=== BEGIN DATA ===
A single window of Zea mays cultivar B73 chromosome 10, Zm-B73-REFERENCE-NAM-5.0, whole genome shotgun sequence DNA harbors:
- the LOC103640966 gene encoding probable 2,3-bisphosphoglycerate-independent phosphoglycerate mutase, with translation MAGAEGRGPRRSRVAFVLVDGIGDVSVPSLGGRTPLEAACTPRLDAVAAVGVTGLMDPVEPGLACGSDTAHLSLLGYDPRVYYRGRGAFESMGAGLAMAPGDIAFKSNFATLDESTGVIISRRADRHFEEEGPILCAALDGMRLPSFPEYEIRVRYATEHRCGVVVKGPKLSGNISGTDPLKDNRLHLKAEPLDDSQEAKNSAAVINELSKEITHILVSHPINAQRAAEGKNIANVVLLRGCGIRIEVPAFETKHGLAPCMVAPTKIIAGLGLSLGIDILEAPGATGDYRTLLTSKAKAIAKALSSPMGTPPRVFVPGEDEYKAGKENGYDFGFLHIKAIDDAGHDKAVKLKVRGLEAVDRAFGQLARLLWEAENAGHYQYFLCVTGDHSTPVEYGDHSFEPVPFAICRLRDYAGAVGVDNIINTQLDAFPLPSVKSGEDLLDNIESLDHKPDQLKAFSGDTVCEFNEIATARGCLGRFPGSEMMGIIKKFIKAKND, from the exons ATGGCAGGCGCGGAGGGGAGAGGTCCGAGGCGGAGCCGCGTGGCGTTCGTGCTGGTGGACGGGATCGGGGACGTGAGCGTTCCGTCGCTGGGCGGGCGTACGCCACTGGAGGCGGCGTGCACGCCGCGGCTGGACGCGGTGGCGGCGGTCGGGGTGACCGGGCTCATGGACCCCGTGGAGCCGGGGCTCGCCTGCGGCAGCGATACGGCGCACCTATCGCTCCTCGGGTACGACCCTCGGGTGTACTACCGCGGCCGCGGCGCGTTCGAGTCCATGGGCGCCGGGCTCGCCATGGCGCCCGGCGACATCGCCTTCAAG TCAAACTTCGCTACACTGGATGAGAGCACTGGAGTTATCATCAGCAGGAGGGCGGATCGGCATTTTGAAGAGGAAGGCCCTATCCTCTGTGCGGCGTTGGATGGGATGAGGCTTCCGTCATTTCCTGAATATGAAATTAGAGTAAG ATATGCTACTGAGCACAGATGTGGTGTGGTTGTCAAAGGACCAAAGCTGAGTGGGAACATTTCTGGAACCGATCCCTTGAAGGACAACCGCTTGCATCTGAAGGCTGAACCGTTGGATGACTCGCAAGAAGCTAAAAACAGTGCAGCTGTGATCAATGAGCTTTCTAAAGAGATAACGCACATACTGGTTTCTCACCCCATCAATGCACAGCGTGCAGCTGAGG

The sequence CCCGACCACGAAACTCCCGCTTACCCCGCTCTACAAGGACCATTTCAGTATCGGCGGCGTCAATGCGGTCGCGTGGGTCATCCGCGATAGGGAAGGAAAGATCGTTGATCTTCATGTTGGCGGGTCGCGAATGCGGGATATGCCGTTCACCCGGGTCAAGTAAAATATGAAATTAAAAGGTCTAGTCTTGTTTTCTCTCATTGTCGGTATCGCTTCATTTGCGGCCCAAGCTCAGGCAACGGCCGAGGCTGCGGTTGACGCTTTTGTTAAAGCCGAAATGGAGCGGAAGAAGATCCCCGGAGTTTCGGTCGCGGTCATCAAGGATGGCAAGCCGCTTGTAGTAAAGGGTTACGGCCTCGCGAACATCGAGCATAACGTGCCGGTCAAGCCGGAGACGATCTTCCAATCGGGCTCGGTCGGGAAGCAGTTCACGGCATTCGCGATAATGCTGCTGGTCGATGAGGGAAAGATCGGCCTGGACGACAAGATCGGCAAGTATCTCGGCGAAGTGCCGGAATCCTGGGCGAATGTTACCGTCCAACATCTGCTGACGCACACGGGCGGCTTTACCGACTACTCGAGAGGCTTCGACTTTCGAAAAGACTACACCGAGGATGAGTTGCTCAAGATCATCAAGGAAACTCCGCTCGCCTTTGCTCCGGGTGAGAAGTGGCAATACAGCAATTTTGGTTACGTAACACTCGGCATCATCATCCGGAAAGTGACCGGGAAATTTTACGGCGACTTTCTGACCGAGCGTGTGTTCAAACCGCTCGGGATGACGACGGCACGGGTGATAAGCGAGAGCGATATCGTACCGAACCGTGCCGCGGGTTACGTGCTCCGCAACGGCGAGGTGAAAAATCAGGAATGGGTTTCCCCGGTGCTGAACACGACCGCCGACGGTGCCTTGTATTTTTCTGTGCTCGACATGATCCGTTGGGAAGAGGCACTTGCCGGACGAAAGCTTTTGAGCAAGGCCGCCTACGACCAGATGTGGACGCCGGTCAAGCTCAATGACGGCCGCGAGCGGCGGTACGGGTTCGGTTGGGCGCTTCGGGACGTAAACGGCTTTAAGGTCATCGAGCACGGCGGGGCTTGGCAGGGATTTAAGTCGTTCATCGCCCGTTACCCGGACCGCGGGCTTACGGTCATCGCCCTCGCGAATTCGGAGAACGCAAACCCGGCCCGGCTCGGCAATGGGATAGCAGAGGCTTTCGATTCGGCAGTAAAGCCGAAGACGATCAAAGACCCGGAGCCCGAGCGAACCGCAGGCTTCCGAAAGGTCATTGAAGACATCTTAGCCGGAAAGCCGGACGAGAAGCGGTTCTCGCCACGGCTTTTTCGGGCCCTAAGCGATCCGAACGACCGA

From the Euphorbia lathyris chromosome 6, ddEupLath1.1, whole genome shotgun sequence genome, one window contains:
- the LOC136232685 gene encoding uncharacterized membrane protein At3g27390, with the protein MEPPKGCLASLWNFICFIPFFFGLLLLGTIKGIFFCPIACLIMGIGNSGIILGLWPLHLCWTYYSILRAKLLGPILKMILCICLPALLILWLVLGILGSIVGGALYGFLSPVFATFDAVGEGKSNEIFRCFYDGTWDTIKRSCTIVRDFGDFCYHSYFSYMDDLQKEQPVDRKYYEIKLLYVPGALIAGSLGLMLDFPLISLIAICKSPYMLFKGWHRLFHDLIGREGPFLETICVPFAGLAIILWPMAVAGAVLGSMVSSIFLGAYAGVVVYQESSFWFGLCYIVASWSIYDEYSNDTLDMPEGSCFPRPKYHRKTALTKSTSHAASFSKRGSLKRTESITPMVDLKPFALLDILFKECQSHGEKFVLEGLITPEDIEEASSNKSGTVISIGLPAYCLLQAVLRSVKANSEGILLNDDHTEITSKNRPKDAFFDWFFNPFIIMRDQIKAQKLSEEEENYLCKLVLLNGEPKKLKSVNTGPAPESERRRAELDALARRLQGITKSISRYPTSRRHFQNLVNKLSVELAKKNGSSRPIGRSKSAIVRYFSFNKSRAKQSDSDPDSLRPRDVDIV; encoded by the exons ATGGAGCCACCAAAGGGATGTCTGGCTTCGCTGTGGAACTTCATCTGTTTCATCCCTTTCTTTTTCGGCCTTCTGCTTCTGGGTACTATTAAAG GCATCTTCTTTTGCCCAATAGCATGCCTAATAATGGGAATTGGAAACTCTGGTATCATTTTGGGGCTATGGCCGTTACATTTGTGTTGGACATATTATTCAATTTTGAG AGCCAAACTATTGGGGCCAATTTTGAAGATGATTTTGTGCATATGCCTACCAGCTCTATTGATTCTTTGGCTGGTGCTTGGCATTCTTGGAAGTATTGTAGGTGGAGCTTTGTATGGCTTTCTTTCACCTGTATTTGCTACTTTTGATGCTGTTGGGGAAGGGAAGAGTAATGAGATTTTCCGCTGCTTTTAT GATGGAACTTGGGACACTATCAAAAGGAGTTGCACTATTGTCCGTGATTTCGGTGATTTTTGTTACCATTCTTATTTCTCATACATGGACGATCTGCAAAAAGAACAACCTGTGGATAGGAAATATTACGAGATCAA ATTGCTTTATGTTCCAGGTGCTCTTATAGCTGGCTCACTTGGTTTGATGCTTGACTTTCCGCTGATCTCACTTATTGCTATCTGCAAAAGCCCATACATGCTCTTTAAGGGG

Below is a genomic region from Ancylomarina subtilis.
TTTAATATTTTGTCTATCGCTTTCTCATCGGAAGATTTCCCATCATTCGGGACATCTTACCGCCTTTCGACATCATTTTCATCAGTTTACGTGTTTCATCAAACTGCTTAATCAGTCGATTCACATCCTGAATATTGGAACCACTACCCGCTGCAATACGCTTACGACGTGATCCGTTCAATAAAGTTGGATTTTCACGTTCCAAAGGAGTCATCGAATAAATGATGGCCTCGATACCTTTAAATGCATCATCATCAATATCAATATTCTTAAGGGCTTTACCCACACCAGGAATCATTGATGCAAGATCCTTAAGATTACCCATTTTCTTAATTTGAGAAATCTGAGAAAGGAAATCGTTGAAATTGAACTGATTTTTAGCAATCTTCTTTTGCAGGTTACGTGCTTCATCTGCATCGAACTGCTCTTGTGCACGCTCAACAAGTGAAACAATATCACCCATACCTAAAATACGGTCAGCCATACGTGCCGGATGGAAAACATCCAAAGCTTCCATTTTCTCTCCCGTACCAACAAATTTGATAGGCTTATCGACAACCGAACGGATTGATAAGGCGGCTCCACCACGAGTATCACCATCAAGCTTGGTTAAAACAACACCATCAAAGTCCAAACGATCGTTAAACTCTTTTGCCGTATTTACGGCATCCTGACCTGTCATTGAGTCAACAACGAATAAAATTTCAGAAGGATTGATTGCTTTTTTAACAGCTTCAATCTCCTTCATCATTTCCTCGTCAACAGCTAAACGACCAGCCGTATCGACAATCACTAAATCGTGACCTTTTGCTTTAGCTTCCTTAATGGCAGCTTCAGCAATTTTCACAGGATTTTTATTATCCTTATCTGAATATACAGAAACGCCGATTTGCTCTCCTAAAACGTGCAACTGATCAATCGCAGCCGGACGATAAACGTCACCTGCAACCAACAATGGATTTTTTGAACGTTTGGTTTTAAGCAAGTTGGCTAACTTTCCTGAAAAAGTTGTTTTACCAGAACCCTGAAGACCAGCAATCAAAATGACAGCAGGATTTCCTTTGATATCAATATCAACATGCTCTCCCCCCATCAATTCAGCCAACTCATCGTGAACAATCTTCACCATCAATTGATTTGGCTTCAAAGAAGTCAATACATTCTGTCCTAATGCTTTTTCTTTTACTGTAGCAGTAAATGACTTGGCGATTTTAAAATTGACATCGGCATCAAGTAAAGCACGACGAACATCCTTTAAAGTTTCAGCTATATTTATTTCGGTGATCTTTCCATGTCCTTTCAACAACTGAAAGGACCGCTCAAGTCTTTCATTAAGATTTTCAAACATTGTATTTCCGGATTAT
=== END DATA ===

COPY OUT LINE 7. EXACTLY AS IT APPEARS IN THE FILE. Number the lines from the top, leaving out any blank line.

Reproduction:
TTTAATATTTTGTCTATCGCTTTCTCATCGGAAGATTTCCCATCATTCGGGACATCTTACCGCCTTTCGACATCATTTTCATCAGTTTACGTGTTTCATCAAACTGCTTAATCAGTCGATTCACATCCTGAATATTGGAACCACTACCCGCTGCAATACGCTTACGACGTGATCCGTTCAATAAAGTTGGATTTTCACGTTCCAAAGGAGTCATCGAATAAATGATGGCCTCGATACCTTTAAATGCATCATCATCAATATCAATATTCTTAAGGGCTTTACCCACACCAGGAATCATTGATGCAAGATCCTTAAGATTACCCATTTTCTTAATTTGAGAAATCTGAGAAAGGAAATCGTTGAAATTGAACTGATTTTTAGCAATCTTCTTTTGCAGGTTACGTGCTTCATCTGCATCGAACTGCTCTTGTGCACGCTCAACAAGTGAAACAATATCACCCATACCTAAAATACGGTCAGCCATACGTGCCGGATGGAAAACATCCAAAGCTTCCATTTTCTCTCCCGTACCAACAAATTTGATAGGCTTATCGACAACCGAACGGATTGATAAGGCGGCTCCACCACGAGTATCACCATCAAGCTTGGTTAAAACAACACCATCAAAGTCCAAACGATCGTTAAACTCTTTTGCCGTATTTACGGCATCCTGACCTGTCATTGAGTCAACAACGAATAAAATTTCAGAAGGATTGATTGCTTTTTTAACAGCTTCAATCTCCTTCATCATTTCCTCGTCAACAGCTAAACGACCAGCCGTATCGACAATCACTAAATCGTGACCTTTTGCTTTAGCTTCCTTAATGGCAGCTTCAGCAATTTTCACAGGATTTTTATTATCCTTATCTGAATATACAGAAACGCCGATTTGCTCTCCTAAAACGTGCAACTGATCAATCGCAGCCGGACGATAAACGTCACCTGCAACCAACAATGGATTTTTTGAACGTTTGGTTTTAAGCAAGTTGGCTAACTTTCCTGAAAAAGTTGTTTTACCAGAACCCTGAAGACCAGCAATCAAAATGACAGCAGGATTTCCTTTGATATCAATATCAACATGCTCTCCCCCCATCAATTCAGCCAACTCATCGTGAACAATCTTCACCATCAATTGATTTGGCTTCAAAGAAGTCAATACATTCTGTCCTAATGCTTTTTCTTTTACTGTAGCAGTAAATGACTTGGCGATTTTAAAATTGACATCGGCATCAAGTAAAGCACGACGAACATCCTTTAAAGTTTCAGCTATATTTATTTCGGTGATCTTTCCATGTCCTTTCAACAACTGAAAGGACCGCTCAAGTCTTTCATTAAGATTTTCAAACATTGTATTTCCGGATTAT